I have written about the wise men elsewhere, with regard to how they could be guided by a star (astronomy — conjunctions — and constellations and meaning attached to the latter; phenomenological language as to the star’s “movements”), where they came from (likely northwest Persia) and “who” they were (likely priests of Zoroastrianism; neither “magicians” nor sorcerers):
Star of Bethlehem, Astronomy, Wise Men, & Josephus (Amazing Astronomically Verified Data in Relation to the Journey of the Wise Men & Jesus’ Birth & Infancy) [12-14-20]
Who Were the “Wise Men,” or Magi? [National Catholic Register, 12-16-20]
Skeptics of the story (mostly atheists these days: folks who delight in mocking Christianity at every turn and making it and Christians look ridiculous) seem to think it is unthinkable that such a journey could be made with the simple aid of a star in the west. Well, it’s not rocket science (then or now) to know and understand that Jerusalem was west of Persia: so that a star to the west having to do with a king (Jupiter and Regulus were associated with a king) and a lion (of Judah) — the constellation Leo, given an existing familiarity with Judaism, would logically lead to Jerusalem, both geographically and in the context of existing religions.
I just looked at my globe of the world and I saw that Jerusalem is almost exactly due west from northwest Persia: where the Magi likely came from, because they were from the Medes, who inhabited northwest Persia (present-day Iran). In current maps, Baghdad and Amman, Jordan are roughly on the line due west from this area. Baghdad was only built in the 8th century. Ancient Babylon lies about 53 miles south of Baghdad, but it was conquered by the Persians in 539 BC and was never the same again: eventually becoming a ruin and wasteland. The Wikipedia article on Babylon states that “A tablet dated 275 BC states that the inhabitants of Babylon were transported to Seleucia, where a palace and a temple (Esagila) were built. With this deportation, Babylon became insignificant as a city.”
So the Magi were certainly not directed (by signs they believe they read in the stars) there at the time of the birth of Christ almost three centuries later. Amman (ancient Ammon, in the region of the Ammonites in current-day Jordan) was not religiously significant enough at this time, either, and after the 4th century BC it was conquered by the Greeks, Egyptians, and Romans. So it was no extraordinary astronomical deduction to conclude that some important happenings due west were to occur in Jerusalem.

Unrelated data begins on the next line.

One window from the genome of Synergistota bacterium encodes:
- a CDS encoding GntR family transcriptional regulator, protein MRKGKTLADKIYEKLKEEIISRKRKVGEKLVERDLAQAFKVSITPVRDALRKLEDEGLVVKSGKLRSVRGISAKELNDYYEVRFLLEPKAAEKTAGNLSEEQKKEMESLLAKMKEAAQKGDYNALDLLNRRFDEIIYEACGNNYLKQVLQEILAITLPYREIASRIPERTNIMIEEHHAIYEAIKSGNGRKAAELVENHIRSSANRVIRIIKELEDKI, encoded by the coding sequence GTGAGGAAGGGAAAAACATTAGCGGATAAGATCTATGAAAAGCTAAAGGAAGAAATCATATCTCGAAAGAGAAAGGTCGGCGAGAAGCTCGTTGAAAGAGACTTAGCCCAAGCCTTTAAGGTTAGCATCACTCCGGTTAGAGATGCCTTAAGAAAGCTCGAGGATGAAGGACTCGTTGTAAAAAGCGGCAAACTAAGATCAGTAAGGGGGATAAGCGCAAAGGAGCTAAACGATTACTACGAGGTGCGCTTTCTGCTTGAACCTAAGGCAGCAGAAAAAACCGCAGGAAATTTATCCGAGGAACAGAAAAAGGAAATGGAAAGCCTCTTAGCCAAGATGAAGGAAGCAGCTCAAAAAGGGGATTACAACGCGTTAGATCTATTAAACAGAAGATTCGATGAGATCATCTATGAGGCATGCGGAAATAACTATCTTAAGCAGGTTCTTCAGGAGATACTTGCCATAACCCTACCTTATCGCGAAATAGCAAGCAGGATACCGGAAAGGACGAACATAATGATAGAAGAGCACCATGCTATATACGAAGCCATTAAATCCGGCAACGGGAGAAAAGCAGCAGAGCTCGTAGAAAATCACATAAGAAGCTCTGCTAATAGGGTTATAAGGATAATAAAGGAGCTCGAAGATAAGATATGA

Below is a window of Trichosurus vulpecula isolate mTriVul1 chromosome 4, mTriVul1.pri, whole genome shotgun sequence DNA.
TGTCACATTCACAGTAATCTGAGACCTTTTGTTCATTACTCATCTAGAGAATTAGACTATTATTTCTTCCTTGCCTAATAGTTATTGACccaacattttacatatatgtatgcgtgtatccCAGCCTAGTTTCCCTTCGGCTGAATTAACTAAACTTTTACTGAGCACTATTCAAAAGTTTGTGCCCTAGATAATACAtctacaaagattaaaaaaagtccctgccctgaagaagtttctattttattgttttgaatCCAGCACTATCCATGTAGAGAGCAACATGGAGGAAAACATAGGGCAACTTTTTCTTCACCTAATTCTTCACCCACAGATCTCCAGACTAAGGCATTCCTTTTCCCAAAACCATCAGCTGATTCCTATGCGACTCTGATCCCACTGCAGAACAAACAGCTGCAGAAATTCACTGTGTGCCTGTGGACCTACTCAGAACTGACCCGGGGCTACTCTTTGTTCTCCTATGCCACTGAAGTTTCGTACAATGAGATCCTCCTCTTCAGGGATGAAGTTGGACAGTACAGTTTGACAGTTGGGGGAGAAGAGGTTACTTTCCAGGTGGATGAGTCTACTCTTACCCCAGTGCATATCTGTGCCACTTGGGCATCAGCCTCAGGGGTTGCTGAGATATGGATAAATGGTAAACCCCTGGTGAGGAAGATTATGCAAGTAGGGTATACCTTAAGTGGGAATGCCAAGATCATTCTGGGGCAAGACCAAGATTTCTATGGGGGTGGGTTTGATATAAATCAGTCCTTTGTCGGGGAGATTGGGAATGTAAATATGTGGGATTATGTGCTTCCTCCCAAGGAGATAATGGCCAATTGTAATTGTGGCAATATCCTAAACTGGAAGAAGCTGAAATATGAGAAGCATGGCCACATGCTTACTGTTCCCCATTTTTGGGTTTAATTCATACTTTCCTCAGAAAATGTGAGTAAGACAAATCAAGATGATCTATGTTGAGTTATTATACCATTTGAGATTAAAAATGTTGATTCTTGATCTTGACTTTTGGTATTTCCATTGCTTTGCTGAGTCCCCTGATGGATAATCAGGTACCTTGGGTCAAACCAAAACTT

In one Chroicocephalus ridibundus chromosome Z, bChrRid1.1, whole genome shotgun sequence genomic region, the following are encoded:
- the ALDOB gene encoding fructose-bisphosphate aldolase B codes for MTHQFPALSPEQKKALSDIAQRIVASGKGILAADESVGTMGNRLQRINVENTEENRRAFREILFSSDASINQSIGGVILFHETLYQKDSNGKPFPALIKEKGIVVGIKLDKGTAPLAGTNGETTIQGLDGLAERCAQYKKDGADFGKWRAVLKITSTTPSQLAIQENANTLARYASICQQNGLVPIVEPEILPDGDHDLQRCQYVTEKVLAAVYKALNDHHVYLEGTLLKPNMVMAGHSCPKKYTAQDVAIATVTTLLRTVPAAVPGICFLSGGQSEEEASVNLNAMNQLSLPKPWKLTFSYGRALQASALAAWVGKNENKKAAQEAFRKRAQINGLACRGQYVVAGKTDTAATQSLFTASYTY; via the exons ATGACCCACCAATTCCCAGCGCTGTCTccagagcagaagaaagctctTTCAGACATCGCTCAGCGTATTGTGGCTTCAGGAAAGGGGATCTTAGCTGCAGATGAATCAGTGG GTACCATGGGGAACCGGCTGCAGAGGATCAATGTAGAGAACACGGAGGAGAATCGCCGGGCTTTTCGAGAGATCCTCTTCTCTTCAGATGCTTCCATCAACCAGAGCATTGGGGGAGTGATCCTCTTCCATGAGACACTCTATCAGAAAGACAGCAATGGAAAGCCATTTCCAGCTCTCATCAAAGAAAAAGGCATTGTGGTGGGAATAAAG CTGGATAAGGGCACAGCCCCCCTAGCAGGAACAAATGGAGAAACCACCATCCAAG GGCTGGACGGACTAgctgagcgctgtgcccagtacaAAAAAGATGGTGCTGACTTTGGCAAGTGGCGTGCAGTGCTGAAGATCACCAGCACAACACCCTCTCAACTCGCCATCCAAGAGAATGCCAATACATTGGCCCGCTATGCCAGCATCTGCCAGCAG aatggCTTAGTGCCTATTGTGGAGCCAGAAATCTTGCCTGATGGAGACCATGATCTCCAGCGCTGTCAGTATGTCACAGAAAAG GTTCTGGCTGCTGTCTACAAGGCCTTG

The question then becomes: how did they journey from Persia to Jerusalem? Was it just a fly-by-night random affair or were there known routes? The latter was in fact the case. An ancient “superhighway” of sorts, called the Royal Road, was “reorganized and rebuilt by the Persian king Darius the Great (Darius I) of the first (Achaemenid) Persian Empire in the 5th century BCE.” The Wikipedia article continues:
The course of the road has been reconstructed from the writings of Herodotus, archeological research, and other historical records. It began in Sardis near the Aegean coast of Lydia, traveled east through Anatolia (crossing the Halys according to Herodotus), and passed through the Cilician Gates to the old Assyrian capital Nineveh in upper Mesopotamia, then turned south to Babylon. From near Babylon, it is believed to have split into two routes, one traveling northeast then east through Ecbatana and on along the Silk Road (via the Great Khurasan Road), the other continuing east through the future Persian capital Susa and then southeast to Persepolis in the Zagros Mountains. Of course, such long routes for travellers and tradesmen would often take months on end, and during the reign of Darius the Great numerous royal outposts (Caravanserai) were built. . . .
More eastern segments of the road, identifiable in present-day northern Iran, . . . stretches of the Royal Road across the central plateau of Iran are coincident with the major trade route known as the Silk Road. This route was used by couriers to deliver messages to the Persian capital.
However, Darius I improved the existing road network into the Royal Road as it is recognized today. A later improvement by the Romans of a road bed with a hard-packed gravelled surface of 6.25 m width [20.5 feet] held within a stone curbing was found in a stretch near Gordium . . .
The construction of the road as improved by Darius was of such quality that the road continued to be used until Roman times.
The Royal Road was well north of Israel; even north of Damascus, Syria. So it couldn’t have been the entire route of the Magi. Most of the rest would have very likely been the equally famous ancient road: the King’s Highway, which, according to Wikipedia, was:
. . . a trade route of vital importance in the ancient Near East, connecting Africa with Mesopotamia. It ran from Egypt across the Sinai Peninsula to Aqaba, then turned northward across Transjordan, to Damascus and the Euphrates River. . . .
[T]he Highway turned northward through the Arabah, past Petra and Ma’an to Udhruh, Sela, and Shaubak. It passed through Kerak and the land of Moab to Madaba, Rabbah Ammon/Philadelphia (modern Amman), Gerasa, Bosra, Damascus, and Tadmor, ending at Resafa on the upper Euphrates. . . .
The Nabataeans used the road as a trade route for luxury goods such as frankincense and spices from southern Arabia. It was possibly the cause of their war with Hasmonean Alexander Jannaeus and with Iturea in the beginning of the 1st century BC.